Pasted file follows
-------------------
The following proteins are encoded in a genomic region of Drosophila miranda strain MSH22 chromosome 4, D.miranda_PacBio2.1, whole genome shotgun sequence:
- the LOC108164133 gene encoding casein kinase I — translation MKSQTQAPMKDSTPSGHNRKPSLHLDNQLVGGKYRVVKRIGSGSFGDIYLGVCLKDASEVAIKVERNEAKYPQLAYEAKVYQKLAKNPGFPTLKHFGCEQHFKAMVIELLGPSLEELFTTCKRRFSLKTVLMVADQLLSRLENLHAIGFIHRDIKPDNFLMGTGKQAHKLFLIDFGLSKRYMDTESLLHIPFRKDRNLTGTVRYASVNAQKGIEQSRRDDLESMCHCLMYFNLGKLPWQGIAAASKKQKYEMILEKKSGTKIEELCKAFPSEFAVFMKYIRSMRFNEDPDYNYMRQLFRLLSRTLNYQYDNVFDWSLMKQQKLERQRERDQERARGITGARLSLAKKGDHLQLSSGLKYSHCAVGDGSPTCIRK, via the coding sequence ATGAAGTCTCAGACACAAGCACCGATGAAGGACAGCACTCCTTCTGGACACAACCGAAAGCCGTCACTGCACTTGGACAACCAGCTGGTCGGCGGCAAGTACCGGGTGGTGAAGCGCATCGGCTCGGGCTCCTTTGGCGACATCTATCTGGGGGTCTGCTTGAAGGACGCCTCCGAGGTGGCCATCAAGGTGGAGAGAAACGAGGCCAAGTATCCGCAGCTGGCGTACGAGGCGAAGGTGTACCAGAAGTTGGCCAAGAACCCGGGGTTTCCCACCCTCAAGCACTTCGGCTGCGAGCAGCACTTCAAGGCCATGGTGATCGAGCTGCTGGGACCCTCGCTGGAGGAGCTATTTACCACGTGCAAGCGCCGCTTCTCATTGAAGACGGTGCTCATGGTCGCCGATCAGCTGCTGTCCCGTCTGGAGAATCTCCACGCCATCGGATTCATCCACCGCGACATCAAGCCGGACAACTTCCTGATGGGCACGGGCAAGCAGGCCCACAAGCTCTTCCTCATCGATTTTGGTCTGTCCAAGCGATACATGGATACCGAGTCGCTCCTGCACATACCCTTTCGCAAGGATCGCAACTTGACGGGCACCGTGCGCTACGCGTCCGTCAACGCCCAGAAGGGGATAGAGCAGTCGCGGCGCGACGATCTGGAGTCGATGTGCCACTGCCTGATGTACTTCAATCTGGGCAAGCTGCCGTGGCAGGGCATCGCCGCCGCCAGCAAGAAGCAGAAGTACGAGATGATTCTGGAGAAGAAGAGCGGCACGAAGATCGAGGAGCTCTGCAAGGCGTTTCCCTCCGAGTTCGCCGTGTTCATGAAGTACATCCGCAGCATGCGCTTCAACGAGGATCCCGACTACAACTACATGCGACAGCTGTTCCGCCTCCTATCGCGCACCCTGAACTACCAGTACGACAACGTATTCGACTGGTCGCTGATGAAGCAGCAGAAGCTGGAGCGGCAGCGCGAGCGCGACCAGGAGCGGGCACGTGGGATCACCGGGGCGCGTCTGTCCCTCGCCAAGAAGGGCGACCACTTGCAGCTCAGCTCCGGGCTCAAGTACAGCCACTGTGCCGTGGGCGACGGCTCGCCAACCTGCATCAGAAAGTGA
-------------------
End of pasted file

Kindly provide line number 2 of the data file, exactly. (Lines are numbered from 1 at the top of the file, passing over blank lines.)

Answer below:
- the LOC108164133 gene encoding casein kinase I — translation MKSQTQAPMKDSTPSGHNRKPSLHLDNQLVGGKYRVVKRIGSGSFGDIYLGVCLKDASEVAIKVERNEAKYPQLAYEAKVYQKLAKNPGFPTLKHFGCEQHFKAMVIELLGPSLEELFTTCKRRFSLKTVLMVADQLLSRLENLHAIGFIHRDIKPDNFLMGTGKQAHKLFLIDFGLSKRYMDTESLLHIPFRKDRNLTGTVRYASVNAQKGIEQSRRDDLESMCHCLMYFNLGKLPWQGIAAASKKQKYEMILEKKSGTKIEELCKAFPSEFAVFMKYIRSMRFNEDPDYNYMRQLFRLLSRTLNYQYDNVFDWSLMKQQKLERQRERDQERARGITGARLSLAKKGDHLQLSSGLKYSHCAVGDGSPTCIRK, via the coding sequence ATGAAGTCTCAGACACAAGCACCGATGAAGGACAGCACTCCTTCTGGACACAACCGAAAGCCGTCACTGCACTTGGACAACCAGCTGGTCGGCGGCAAGTACCGGGTGGTGAAGCGCATCGGCTCGGGCTCCTTTGGCGACATCTATCTGGGGGTCTGCTTGAAGGACGCCTCCGAGGTGGCCATCAAGGTGGAGAGAAACGAGGCCAAGTATCCGCAGCTGGCGTACGAGGCGAAGGTGTACCAGAAGTTGGCCAAGAACCCGGGGTTTCCCACCCTCAAGCACTTCGGCTGCGAGCAGCACTTCAAGGCCATGGTGATCGAGCTGCTGGGACCCTCGCTGGAGGAGCTATTTACCACGTGCAAGCGCCGCTTCTCATTGAAGACGGTGCTCATGGTCGCCGATCAGCTGCTGTCCCGTCTGGAGAATCTCCACGCCATCGGATTCATCCACCGCGACATCAAGCCGGACAACTTCCTGATGGGCACGGGCAAGCAGGCCCACAAGCTCTTCCTCATCGATTTTGGTCTGTCCAAGCGATACATGGATACCGAGTCGCTCCTGCACATACCCTTTCGCAAGGATCGCAACTTGACGGGCACCGTGCGCTACGCGTCCGTCAACGCCCAGAAGGGGATAGAGCAGTCGCGGCGCGACGATCTGGAGTCGATGTGCCACTGCCTGATGTACTTCAATCTGGGCAAGCTGCCGTGGCAGGGCATCGCCGCCGCCAGCAAGAAGCAGAAGTACGAGATGATTCTGGAGAAGAAGAGCGGCACGAAGATCGAGGAGCTCTGCAAGGCGTTTCCCTCCGAGTTCGCCGTGTTCATGAAGTACATCCGCAGCATGCGCTTCAACGAGGATCCCGACTACAACTACATGCGACAGCTGTTCCGCCTCCTATCGCGCACCCTGAACTACCAGTACGACAACGTATTCGACTGGTCGCTGATGAAGCAGCAGAAGCTGGAGCGGCAGCGCGAGCGCGACCAGGAGCGGGCACGTGGGATCACCGGGGCGCGTCTGTCCCTCGCCAAGAAGGGCGACCACTTGCAGCTCAGCTCCGGGCTCAAGTACAGCCACTGTGCCGTGGGCGACGGCTCGCCAACCTGCATCAGAAAGTGA